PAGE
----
What are the functions of production management? This is another one that seems to confuse people, and part of this is because production management and product management aren’t entirely the same thing, but this is a common misconception. Well, they do overlap, but it’s kind of like comparing user experience and usability which are also very similar but not the same, leading to a similar association and misconception.
So, to clarify this confusion, maybe we should look at the functions of production management a little closer. Now, we’re not going to explore every element of this in minute detail, because that would take forever and bring about some redundancies (besides, we did that already). We’re going to look at this without jargon, without complexity. We’re going to explore this in English.
#1 – Selection of Product, Design and Production Process
The first function is actually three, but you can kind of lump them together for this, because they’re kind of one item really. A production manager has to select the product, which means which branding and design they find to be the most viable for the target demographic. This isn’t easy.
After they have the incarnation of the product and design they deem the most viable and workable, they have to determine the most appropriate production process for rendering these. They have to factor in minimal resources, fastest time, while ensuring the quality desired.
#2 – Selecting Production Capacity, Planning and Control
Now that they’ve picked a product’s manifestation, and the production best suited for producing it efficiently, they have to plan for a practical capacity, and work on cost and quality control that allows the selected process to create this product within a budget without sacrificing quality.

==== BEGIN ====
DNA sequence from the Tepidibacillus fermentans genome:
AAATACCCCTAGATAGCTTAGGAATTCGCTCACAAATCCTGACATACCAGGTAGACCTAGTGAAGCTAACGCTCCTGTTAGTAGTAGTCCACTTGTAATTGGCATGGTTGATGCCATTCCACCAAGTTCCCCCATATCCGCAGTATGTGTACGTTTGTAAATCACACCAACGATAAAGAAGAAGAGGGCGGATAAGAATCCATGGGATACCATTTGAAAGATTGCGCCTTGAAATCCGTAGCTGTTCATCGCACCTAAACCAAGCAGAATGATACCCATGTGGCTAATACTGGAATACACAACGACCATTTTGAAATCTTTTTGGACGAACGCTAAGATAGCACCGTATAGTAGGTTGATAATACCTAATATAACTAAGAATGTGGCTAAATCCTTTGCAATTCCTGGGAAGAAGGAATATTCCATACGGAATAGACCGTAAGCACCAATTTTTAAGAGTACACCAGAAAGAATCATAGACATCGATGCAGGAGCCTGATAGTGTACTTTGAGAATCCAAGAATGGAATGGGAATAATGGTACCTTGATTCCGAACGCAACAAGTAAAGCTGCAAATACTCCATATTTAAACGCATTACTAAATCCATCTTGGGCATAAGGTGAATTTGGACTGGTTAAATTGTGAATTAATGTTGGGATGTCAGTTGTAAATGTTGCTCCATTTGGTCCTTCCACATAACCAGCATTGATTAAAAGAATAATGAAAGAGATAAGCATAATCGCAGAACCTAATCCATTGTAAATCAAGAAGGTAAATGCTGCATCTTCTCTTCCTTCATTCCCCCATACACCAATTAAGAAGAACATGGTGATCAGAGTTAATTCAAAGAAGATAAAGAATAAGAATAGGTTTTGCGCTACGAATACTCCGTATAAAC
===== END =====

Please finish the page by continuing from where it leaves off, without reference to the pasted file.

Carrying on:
This is a real headache to do, but a good production management team loves them some logistical puzzles!
#3 – Inventory Control
Inventory control is less difficult, but that doesn’t mean it’s easy either. This involves managing the inventory so enough is made to meet predictable demand, as well as distribution needs, without a severe overstock. This is kind of unpredictable, and sometimes, over or understock will still happen. A good team just sees it happens as little as possible.
#4 – Maintenance and Replacement of Equipment
Well, the production managers don’t walk the floor with tool boxes, they have a maintenance staff for this, but they do oversee it. They have to keep a watchful eye on the industrial end, to ensure that all the machinery is in tip top shape, ordering tune ups and repairs where needed (preferably before the machine utterly breaks down) and manage replacement and retooling as well.
As you can see, despite the similar sounding name, this is not the same as product management, though this process is part of the product manager’s lifecycle unit as well. But, a product manager handles distribution, placement and customer interaction, where the production manager doesn’t usually, unless something goes horribly wrong.
I do hope this has cleared up the functions of production management for you, as this does seem to understandably confuse a lot of people. This was just an overview however, which sidesteps the complexities involved with some of this to much detail. So, if this is a field that interests you, this should just be your springboard for much deeper research before you make any commitments to study this science.